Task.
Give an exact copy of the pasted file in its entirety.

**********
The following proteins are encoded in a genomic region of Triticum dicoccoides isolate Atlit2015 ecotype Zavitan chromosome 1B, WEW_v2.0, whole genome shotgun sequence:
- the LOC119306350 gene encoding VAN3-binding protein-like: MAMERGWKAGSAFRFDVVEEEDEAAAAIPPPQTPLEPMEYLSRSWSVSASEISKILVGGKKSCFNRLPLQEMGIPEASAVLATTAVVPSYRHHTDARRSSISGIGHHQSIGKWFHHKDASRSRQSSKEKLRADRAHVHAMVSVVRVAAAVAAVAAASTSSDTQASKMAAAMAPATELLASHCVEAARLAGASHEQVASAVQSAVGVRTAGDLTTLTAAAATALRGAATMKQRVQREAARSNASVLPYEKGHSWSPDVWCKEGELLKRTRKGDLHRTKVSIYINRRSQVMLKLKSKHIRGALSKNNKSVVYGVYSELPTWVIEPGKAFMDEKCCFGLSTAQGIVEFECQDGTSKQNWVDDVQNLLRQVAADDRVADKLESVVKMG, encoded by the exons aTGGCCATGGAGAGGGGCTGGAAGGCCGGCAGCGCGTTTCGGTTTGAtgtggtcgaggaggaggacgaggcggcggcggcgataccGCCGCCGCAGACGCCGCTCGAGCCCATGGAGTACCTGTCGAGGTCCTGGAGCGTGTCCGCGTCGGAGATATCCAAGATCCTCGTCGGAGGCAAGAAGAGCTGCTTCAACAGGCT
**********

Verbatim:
The following proteins are encoded in a genomic region of Triticum dicoccoides isolate Atlit2015 ecotype Zavitan chromosome 1B, WEW_v2.0, whole genome shotgun sequence:
- the LOC119306350 gene encoding VAN3-binding protein-like: MAMERGWKAGSAFRFDVVEEEDEAAAAIPPPQTPLEPMEYLSRSWSVSASEISKILVGGKKSCFNRLPLQEMGIPEASAVLATTAVVPSYRHHTDARRSSISGIGHHQSIGKWFHHKDASRSRQSSKEKLRADRAHVHAMVSVVRVAAAVAAVAAASTSSDTQASKMAAAMAPATELLASHCVEAARLAGASHEQVASAVQSAVGVRTAGDLTTLTAAAATALRGAATMKQRVQREAARSNASVLPYEKGHSWSPDVWCKEGELLKRTRKGDLHRTKVSIYINRRSQVMLKLKSKHIRGALSKNNKSVVYGVYSELPTWVIEPGKAFMDEKCCFGLSTAQGIVEFECQDGTSKQNWVDDVQNLLRQVAADDRVADKLESVVKMG, encoded by the exons aTGGCCATGGAGAGGGGCTGGAAGGCCGGCAGCGCGTTTCGGTTTGAtgtggtcgaggaggaggacgaggcggcggcggcgataccGCCGCCGCAGACGCCGCTCGAGCCCATGGAGTACCTGTCGAGGTCCTGGAGCGTGTCCGCGTCGGAGATATCCAAGATCCTCGTCGGAGGCAAGAAGAGCTGCTTCAACAGGCT